Which brings us to the local go-time matchup of the weekend: West Virginia at Maryland. On the face of it, a win over the Mountaineers would be a big deal for new Coach Randy Edsall and his team. In reality, a loss would be a very bad sign because the Mountaineers just aren’t that good.
West Virginia beat Maryland, 31-17, a year ago in Morgantown but was still mediocre enough to get folksy Bill Stewart fired. Athletic Director Oliver Luck tried for a back-door firing by making Dana Holgorsen the coach-in-waiting, naming him offensive coordinator for 2011 and head coach for 2012.
Not surprisingly, the coach-in-waiting move was a disaster. It started when Holgorsen was escorted by police from a casino for what he later admitted was “inappropriate” behavior. It ended with Stewart resigning after being accused of trying to spread dirt about Holgorsen to the local media. The Stewart-to-Holgorsen transfer of power made the Ralph Friedgen-to-Edsall transition at Maryland look smooth.
So, West Virginia, which actually struggled for a while against Norfolk State on Saturday, comes into Byrd Stadium more than ripe for what would hardly be an upset.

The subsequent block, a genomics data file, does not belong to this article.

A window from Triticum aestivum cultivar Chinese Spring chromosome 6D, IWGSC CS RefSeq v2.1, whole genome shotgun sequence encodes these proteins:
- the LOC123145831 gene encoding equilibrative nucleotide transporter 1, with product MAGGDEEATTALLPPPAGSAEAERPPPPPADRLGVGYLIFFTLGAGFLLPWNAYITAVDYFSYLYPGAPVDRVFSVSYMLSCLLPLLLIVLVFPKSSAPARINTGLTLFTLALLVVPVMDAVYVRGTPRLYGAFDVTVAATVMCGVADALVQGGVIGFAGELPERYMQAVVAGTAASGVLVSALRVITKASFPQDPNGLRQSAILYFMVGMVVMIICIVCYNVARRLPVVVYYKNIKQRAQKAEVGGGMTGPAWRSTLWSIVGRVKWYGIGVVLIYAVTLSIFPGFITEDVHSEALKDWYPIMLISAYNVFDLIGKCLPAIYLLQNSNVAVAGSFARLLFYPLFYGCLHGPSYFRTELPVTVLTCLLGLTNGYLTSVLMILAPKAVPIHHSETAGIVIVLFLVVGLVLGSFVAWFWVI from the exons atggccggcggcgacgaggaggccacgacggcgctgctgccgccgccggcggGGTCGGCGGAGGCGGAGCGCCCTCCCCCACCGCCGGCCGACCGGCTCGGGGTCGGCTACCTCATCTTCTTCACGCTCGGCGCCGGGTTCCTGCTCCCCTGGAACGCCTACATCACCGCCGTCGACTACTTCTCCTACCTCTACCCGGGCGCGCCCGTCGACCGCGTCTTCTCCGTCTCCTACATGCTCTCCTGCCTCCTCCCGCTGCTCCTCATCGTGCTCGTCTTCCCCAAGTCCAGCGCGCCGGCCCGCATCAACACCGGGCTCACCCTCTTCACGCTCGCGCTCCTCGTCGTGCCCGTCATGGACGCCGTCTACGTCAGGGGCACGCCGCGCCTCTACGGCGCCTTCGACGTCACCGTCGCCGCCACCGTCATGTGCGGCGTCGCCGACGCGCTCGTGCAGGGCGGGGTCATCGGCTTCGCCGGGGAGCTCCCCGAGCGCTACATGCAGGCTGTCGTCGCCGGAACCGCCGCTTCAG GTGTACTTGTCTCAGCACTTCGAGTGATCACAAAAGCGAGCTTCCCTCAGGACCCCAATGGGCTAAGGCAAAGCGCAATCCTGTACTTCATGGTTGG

No one yet knows if Maryland is any good. The Miami game proved very little except that wearing gaudy uniforms and helmets is about the only way for Maryland football to get any attention outside the Beltway. Judging by the reaction, one might have thought the Terrapins had taken the field wearing no uniforms. All of which is proof that the Under Armour people knew exactly what they were doing.
Finally, in the go-time category, Auburn goes to Clemson. Look, someone is going to beat Auburn at some point.
The Tigers of the last two seasons have been the luckiest team in sports since the fictional Cleveland Indians of “Major League.” Clemson has wins over Troy and Wofford so it is tough to know how good the Tigers might be. Auburn should have lost to Utah State and could have lost to Mississippi State.
The Tigers certainly aren’t Cam Newton-good, but they have played a ranked SEC team (Mississippi State) and won. So, Clemson will have to be better than it was against Wofford to pull off a win.
One team that won’t have to worry about losing on Saturday is Virginia Tech
, which almost went to sleep at East Carolina but survived. Coach Frank Beamer has decided to pass on go-time this fall. There’s no Alabama or Boise State on the schedule. Arkansas State and Marshall are just fine as far as Beamer is concerned. Florida State isn’t even on the schedule although the two teams could meet in the ACC championship game.
So, while the Hokies cruise along at Lane Stadium on Saturday, they will no doubt keep an eye on their ACC brethren because victories in any of the go-time games can only help their resume down the road. The league has four solid opportunities on Saturday: home games for Florida State, Clemson, Maryland and Miami.
Go time starts at noon on Saturday at Byrd Stadium.
It might not be a bad idea, though, to keep the ambulance warmed up and ready.
For more from the author, check out his blog at feinsteinonthebrink.com.